There are no shortage of things to say on just about every facet of this post Brave New World we live in and, we believe, no shortage of brave souls ready to relay in an unmediated mode what they know and perceive.. Big Brother may be being born in some secret agency across the Potomac as we speak but in the meantime these voices will continue to have enormous resonance. The MSM do a quite good job of what they do but they are in layers of boxes inside layers of boxes-- like Saddam Hussein before the attack. Regarding Saddam, we've heard he didn't know who to fear more, the Shiites he had trapped around him or the invaders coming in to knock his statues down. Inside his box he had become a romantic novelist and a scribe, it's said, writing the Koran in his own blood.

Meanwhile half way around the world, in the kingdom of the invaders, the public was being told that in possession of weapons that could destroy us, in alliance with the hermit in the cave who'd declared Jihad on us, Mesopotamia was ready for liberal democracy, that the invading force would be greeted as liberators, that the flow of oil would pay for it all and that, BTW, it wasn't about the oil.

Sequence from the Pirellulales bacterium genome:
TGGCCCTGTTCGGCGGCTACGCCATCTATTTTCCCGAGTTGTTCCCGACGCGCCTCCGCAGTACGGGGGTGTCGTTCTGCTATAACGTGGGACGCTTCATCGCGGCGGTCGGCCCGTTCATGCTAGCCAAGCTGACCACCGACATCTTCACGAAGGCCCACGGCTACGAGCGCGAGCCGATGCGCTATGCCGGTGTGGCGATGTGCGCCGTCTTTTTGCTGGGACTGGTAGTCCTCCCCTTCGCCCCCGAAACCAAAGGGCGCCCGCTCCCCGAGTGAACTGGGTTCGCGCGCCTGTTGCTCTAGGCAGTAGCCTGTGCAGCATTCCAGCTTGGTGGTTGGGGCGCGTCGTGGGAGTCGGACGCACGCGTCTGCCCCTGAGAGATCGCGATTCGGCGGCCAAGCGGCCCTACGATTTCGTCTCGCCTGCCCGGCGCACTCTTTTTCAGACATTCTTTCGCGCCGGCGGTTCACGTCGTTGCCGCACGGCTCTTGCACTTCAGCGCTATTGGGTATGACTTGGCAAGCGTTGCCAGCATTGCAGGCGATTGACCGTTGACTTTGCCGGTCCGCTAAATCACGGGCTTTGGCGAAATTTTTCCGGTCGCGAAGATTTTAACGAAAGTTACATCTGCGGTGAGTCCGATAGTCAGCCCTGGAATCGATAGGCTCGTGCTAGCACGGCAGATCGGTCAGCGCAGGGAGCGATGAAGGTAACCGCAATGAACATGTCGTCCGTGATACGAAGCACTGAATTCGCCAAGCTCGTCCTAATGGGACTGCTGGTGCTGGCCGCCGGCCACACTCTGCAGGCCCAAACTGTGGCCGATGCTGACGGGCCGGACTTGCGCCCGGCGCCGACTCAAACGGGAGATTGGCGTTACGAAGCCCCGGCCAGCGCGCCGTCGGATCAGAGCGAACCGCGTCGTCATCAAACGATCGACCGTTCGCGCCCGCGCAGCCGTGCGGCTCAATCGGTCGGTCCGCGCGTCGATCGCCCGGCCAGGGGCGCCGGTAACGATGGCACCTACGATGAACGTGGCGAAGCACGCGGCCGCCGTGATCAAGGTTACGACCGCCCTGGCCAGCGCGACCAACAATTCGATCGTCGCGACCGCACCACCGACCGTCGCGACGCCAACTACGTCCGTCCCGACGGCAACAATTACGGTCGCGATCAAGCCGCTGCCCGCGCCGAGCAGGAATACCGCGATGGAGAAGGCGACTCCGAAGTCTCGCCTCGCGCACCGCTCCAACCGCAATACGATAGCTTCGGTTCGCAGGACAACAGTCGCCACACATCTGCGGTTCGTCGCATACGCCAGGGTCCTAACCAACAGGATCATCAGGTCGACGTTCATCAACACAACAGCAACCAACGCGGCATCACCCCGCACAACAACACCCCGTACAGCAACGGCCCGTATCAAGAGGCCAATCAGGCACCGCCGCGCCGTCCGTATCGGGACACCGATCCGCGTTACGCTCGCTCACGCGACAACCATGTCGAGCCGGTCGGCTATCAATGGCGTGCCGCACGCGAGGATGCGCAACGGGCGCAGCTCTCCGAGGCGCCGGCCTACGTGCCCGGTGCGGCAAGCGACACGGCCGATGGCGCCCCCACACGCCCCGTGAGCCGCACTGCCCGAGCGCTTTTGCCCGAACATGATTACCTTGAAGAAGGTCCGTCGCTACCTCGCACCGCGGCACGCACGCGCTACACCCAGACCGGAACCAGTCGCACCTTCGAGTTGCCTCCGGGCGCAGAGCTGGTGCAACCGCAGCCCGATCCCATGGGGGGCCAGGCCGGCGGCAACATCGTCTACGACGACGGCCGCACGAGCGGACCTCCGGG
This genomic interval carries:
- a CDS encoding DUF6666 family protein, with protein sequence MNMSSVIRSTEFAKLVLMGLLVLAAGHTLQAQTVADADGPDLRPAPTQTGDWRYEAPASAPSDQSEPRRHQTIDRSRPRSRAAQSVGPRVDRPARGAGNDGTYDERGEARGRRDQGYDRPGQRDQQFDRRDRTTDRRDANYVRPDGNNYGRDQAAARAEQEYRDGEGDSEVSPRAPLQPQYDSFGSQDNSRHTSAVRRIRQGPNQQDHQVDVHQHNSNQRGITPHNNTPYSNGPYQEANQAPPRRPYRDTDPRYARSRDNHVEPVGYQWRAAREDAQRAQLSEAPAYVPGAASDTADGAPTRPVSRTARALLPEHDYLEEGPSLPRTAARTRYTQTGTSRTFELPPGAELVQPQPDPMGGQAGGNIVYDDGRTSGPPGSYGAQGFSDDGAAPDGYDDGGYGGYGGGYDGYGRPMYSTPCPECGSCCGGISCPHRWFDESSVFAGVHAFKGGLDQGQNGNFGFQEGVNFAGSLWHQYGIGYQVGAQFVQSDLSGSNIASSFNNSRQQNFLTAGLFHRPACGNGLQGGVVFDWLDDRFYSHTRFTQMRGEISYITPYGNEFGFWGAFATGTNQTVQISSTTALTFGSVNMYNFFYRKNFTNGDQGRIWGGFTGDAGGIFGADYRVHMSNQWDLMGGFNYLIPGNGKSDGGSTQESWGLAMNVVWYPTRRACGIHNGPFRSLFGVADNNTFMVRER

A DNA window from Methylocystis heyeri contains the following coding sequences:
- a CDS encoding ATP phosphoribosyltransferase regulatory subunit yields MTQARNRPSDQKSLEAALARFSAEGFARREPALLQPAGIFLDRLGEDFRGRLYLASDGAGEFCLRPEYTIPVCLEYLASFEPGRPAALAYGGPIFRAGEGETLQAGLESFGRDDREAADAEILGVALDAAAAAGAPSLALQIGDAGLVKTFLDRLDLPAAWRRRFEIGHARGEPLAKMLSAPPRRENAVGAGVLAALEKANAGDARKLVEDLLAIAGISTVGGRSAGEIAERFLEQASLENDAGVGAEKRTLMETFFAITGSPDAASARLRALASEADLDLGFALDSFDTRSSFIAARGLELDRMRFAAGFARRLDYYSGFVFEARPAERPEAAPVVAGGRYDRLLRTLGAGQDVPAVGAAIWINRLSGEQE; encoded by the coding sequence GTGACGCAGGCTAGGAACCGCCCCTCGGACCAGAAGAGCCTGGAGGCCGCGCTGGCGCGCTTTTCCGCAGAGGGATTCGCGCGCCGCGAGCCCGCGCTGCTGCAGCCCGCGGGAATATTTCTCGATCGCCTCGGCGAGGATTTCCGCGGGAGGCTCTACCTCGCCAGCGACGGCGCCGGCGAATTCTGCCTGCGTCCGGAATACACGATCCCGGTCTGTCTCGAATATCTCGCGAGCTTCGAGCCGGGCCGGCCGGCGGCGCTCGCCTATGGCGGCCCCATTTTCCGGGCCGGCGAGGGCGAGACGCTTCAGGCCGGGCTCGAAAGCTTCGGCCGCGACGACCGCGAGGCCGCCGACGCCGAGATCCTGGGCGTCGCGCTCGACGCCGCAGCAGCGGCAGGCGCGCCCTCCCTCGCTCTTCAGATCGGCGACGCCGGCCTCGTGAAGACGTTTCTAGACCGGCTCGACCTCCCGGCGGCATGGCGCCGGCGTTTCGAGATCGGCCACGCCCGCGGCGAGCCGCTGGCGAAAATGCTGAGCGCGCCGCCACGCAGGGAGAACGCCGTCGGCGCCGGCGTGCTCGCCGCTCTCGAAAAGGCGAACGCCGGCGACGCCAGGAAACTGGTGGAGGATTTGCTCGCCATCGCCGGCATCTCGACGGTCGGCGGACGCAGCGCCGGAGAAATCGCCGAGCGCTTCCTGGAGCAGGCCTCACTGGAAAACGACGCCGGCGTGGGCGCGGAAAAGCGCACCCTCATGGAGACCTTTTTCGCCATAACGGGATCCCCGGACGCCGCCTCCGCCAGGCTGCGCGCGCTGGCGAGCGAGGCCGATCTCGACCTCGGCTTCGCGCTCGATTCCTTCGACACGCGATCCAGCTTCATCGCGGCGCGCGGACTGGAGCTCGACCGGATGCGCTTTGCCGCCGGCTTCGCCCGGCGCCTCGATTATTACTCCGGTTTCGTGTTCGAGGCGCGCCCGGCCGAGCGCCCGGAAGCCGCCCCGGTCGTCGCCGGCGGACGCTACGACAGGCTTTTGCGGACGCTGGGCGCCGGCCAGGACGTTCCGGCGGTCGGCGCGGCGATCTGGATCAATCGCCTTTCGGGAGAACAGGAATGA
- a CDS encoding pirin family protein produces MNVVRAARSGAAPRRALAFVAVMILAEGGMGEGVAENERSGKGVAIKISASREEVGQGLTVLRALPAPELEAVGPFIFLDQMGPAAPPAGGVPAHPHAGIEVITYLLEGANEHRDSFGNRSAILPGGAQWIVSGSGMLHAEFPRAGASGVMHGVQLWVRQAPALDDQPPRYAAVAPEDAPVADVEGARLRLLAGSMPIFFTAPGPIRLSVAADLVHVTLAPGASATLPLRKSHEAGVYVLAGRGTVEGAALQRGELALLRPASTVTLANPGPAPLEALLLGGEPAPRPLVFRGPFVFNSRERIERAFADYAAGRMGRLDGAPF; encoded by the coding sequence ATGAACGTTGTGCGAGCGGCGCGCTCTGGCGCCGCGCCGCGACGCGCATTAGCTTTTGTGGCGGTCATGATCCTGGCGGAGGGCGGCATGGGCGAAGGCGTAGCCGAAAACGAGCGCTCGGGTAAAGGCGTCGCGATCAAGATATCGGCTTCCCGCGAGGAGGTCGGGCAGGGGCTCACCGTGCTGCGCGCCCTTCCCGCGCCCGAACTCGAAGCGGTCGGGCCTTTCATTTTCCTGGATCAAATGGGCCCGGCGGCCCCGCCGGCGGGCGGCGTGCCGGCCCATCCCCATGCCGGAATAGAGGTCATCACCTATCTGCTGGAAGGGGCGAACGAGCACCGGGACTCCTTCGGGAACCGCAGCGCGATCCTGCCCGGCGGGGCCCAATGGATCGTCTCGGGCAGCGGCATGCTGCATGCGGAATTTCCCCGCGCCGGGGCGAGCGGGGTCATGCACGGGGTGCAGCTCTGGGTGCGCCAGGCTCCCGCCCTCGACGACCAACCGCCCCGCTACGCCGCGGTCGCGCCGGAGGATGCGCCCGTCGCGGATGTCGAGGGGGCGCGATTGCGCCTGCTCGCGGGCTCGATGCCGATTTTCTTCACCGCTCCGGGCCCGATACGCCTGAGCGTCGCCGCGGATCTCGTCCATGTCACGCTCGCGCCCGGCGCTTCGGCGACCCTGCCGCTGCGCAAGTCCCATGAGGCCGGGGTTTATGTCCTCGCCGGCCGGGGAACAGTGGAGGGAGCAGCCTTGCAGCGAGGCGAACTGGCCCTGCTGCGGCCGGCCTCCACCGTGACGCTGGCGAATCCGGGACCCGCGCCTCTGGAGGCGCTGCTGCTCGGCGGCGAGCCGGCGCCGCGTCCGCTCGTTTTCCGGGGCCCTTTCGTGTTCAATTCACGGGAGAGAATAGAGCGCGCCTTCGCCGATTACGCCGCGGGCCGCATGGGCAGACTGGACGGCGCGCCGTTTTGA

In good absurdist tradition, today, we can be told that "tactical errors have been made", as if it were all the fault of some lowly faceless, uniformed subordinates somewhere below the rank of J Paul Bremmer. And those at the top who could not even predict the number of troops needed to stop the looting, now tell us to wait 20 years to find out how good they were in predicting the future, long-time.

Given the proximity, if dark conservative angel Richard Milhous Nixon could say we are all Keynesians, perhaps we might expect to hear George Walker Bush proclaim we are all dadaists.  After all there is presently a show dedicated to them at a museum located about 10 blocks from where he lives.  Perhaps he will take a stroll over there one day to catch it before it leaves town.
 

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Related links:   Dada at the National Gallery

Posted by dymaxion at 11:43 AM